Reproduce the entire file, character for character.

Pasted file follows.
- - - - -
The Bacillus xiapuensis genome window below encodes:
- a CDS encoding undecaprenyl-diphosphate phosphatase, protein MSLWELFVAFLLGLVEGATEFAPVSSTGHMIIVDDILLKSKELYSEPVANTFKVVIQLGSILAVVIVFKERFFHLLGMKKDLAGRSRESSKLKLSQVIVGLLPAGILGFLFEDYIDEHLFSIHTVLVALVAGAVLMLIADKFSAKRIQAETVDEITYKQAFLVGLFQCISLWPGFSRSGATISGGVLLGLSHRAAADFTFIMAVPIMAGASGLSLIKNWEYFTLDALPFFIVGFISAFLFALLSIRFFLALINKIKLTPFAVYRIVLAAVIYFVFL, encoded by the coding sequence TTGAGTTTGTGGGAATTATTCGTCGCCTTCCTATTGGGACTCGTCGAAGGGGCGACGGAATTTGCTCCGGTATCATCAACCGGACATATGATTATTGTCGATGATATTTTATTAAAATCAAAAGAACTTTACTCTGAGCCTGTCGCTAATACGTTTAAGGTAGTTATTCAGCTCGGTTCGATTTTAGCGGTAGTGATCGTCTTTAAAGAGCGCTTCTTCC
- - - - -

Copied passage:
The Bacillus xiapuensis genome window below encodes:
- a CDS encoding undecaprenyl-diphosphate phosphatase, protein MSLWELFVAFLLGLVEGATEFAPVSSTGHMIIVDDILLKSKELYSEPVANTFKVVIQLGSILAVVIVFKERFFHLLGMKKDLAGRSRESSKLKLSQVIVGLLPAGILGFLFEDYIDEHLFSIHTVLVALVAGAVLMLIADKFSAKRIQAETVDEITYKQAFLVGLFQCISLWPGFSRSGATISGGVLLGLSHRAAADFTFIMAVPIMAGASGLSLIKNWEYFTLDALPFFIVGFISAFLFALLSIRFFLALINKIKLTPFAVYRIVLAAVIYFVFL, encoded by the coding sequence TTGAGTTTGTGGGAATTATTCGTCGCCTTCCTATTGGGACTCGTCGAAGGGGCGACGGAATTTGCTCCGGTATCATCAACCGGACATATGATTATTGTCGATGATATTTTATTAAAATCAAAAGAACTTTACTCTGAGCCTGTCGCTAATACGTTTAAGGTAGTTATTCAGCTCGGTTCGATTTTAGCGGTAGTGATCGTCTTTAAAGAGCGCTTCTTCC